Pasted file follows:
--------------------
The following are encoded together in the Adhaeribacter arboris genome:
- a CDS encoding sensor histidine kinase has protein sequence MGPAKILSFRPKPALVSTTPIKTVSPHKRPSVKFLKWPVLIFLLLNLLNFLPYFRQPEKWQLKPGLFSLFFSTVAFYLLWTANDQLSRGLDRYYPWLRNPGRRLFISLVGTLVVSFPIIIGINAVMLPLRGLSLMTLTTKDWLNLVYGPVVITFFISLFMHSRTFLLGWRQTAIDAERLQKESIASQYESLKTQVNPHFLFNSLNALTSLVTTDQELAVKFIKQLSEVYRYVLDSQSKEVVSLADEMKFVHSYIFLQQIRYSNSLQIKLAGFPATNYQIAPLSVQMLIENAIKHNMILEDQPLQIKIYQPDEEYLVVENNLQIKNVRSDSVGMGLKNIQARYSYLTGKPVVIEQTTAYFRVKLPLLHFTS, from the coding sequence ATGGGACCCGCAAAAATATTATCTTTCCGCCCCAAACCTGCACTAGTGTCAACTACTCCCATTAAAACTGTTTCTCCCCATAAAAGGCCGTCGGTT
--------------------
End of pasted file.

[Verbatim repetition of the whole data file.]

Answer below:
The following are encoded together in the Adhaeribacter arboris genome:
- a CDS encoding sensor histidine kinase has protein sequence MGPAKILSFRPKPALVSTTPIKTVSPHKRPSVKFLKWPVLIFLLLNLLNFLPYFRQPEKWQLKPGLFSLFFSTVAFYLLWTANDQLSRGLDRYYPWLRNPGRRLFISLVGTLVVSFPIIIGINAVMLPLRGLSLMTLTTKDWLNLVYGPVVITFFISLFMHSRTFLLGWRQTAIDAERLQKESIASQYESLKTQVNPHFLFNSLNALTSLVTTDQELAVKFIKQLSEVYRYVLDSQSKEVVSLADEMKFVHSYIFLQQIRYSNSLQIKLAGFPATNYQIAPLSVQMLIENAIKHNMILEDQPLQIKIYQPDEEYLVVENNLQIKNVRSDSVGMGLKNIQARYSYLTGKPVVIEQTTAYFRVKLPLLHFTS, from the coding sequence ATGGGACCCGCAAAAATATTATCTTTCCGCCCCAAACCTGCACTAGTGTCAACTACTCCCATTAAAACTGTTTCTCCCCATAAAAGGCCGTCGGTT